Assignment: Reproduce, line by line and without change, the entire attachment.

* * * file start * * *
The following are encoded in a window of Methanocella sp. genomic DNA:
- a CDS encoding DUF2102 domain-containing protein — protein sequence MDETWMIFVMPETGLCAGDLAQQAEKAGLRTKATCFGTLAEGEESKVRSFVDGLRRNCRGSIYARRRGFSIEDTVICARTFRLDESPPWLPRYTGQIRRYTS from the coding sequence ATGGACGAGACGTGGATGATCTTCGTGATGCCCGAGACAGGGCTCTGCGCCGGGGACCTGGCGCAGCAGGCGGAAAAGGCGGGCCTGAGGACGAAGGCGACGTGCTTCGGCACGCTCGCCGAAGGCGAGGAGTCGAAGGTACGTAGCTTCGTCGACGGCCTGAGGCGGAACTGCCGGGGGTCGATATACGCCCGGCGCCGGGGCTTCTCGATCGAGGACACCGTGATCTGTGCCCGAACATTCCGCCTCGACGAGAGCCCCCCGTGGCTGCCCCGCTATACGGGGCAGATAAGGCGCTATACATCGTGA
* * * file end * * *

The following are encoded in a window of Methanocella sp. genomic DNA:
- a CDS encoding DUF2102 domain-containing protein — protein sequence MDETWMIFVMPETGLCAGDLAQQAEKAGLRTKATCFGTLAEGEESKVRSFVDGLRRNCRGSIYARRRGFSIEDTVICARTFRLDESPPWLPRYTGQIRRYTS from the coding sequence ATGGACGAGACGTGGATGATCTTCGTGATGCCCGAGACAGGGCTCTGCGCCGGGGACCTGGCGCAGCAGGCGGAAAAGGCGGGCCTGAGGACGAAGGCGACGTGCTTCGGCACGCTCGCCGAAGGCGAGGAGTCGAAGGTACGTAGCTTCGTCGACGGCCTGAGGCGGAACTGCCGGGGGTCGATATACGCCCGGCGCCGGGGCTTCTCGATCGAGGACACCGTGATCTGTGCCCGAACATTCCGCCTCGACGAGAGCCCCCCGTGGCTGCCCCGCTATACGGGGCAGATAAGGCGCTATACATCGTGA